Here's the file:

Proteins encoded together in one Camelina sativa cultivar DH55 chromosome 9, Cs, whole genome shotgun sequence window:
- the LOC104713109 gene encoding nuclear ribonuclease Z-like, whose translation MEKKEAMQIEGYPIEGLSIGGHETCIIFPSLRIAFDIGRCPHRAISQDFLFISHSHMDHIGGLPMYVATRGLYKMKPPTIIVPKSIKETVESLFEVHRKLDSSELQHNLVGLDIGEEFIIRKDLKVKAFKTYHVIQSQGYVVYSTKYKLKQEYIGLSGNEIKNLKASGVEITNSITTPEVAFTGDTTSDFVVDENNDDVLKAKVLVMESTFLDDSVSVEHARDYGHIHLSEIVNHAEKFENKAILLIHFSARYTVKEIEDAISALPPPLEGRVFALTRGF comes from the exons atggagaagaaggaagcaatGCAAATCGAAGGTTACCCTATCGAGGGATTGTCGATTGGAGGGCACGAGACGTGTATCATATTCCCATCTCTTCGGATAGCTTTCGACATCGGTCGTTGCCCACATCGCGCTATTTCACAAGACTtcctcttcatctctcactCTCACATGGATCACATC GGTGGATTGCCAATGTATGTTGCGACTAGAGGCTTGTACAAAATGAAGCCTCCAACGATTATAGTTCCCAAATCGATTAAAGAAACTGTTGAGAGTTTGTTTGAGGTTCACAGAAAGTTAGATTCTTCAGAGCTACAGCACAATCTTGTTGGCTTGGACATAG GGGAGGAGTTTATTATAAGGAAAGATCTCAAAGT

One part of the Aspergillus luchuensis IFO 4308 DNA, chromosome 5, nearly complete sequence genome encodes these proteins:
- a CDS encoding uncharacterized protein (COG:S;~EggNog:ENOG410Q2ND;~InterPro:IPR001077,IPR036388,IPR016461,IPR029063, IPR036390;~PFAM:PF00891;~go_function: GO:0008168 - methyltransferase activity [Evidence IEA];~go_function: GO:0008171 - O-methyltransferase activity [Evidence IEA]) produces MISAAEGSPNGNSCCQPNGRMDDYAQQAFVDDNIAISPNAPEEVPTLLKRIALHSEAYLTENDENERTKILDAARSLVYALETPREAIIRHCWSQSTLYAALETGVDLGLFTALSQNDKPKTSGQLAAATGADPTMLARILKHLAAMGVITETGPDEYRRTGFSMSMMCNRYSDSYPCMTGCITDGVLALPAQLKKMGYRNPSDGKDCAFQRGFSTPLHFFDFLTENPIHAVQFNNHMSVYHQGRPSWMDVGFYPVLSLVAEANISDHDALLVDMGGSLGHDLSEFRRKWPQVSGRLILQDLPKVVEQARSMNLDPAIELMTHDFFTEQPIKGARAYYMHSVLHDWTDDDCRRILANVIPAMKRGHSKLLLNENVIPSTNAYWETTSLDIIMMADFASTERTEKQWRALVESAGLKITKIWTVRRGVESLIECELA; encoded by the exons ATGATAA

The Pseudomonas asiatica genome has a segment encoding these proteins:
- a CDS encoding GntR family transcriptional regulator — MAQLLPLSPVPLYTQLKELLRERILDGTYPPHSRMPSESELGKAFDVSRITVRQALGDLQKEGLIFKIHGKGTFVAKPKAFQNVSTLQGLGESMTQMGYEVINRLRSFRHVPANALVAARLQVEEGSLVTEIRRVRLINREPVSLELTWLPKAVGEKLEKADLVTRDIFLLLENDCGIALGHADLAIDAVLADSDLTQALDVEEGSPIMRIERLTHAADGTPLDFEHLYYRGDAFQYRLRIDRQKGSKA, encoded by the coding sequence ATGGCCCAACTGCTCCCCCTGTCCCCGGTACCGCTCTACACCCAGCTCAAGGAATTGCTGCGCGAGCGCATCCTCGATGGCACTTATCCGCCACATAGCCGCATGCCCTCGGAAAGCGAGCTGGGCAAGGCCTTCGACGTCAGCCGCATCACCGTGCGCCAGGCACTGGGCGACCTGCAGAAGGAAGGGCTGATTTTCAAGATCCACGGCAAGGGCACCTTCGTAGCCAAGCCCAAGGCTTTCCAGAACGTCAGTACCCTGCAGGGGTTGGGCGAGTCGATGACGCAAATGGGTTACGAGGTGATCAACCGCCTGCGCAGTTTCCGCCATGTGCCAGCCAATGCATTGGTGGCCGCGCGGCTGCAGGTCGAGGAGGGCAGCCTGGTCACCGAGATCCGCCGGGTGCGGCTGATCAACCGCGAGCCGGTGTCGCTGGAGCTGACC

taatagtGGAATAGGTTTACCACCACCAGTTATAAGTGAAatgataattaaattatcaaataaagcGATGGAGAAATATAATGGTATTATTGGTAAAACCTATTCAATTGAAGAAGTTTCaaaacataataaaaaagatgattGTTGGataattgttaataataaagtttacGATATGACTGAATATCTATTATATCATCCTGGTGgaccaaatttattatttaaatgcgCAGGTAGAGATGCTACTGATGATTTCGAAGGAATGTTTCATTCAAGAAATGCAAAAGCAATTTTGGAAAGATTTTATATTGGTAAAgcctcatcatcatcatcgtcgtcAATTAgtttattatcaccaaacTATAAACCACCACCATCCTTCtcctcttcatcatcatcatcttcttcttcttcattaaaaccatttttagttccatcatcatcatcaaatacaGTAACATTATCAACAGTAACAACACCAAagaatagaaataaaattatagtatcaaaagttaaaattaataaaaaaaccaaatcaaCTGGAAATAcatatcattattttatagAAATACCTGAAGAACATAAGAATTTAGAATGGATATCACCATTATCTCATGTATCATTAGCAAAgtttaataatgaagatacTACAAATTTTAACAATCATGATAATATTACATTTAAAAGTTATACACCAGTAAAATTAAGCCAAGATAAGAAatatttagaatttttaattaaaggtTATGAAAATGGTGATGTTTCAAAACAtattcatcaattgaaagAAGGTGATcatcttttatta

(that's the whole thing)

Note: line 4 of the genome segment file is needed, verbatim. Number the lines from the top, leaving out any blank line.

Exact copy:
- a CDS encoding uncharacterized protein (COG:S;~EggNog:ENOG410Q2ND;~InterPro:IPR001077,IPR036388,IPR016461,IPR029063, IPR036390;~PFAM:PF00891;~go_function: GO:0008168 - methyltransferase activity [Evidence IEA];~go_function: GO:0008171 - O-methyltransferase activity [Evidence IEA]) produces MISAAEGSPNGNSCCQPNGRMDDYAQQAFVDDNIAISPNAPEEVPTLLKRIALHSEAYLTENDENERTKILDAARSLVYALETPREAIIRHCWSQSTLYAALETGVDLGLFTALSQNDKPKTSGQLAAATGADPTMLARILKHLAAMGVITETGPDEYRRTGFSMSMMCNRYSDSYPCMTGCITDGVLALPAQLKKMGYRNPSDGKDCAFQRGFSTPLHFFDFLTENPIHAVQFNNHMSVYHQGRPSWMDVGFYPVLSLVAEANISDHDALLVDMGGSLGHDLSEFRRKWPQVSGRLILQDLPKVVEQARSMNLDPAIELMTHDFFTEQPIKGARAYYMHSVLHDWTDDDCRRILANVIPAMKRGHSKLLLNENVIPSTNAYWETTSLDIIMMADFASTERTEKQWRALVESAGLKITKIWTVRRGVESLIECELA; encoded by the exons ATGATAA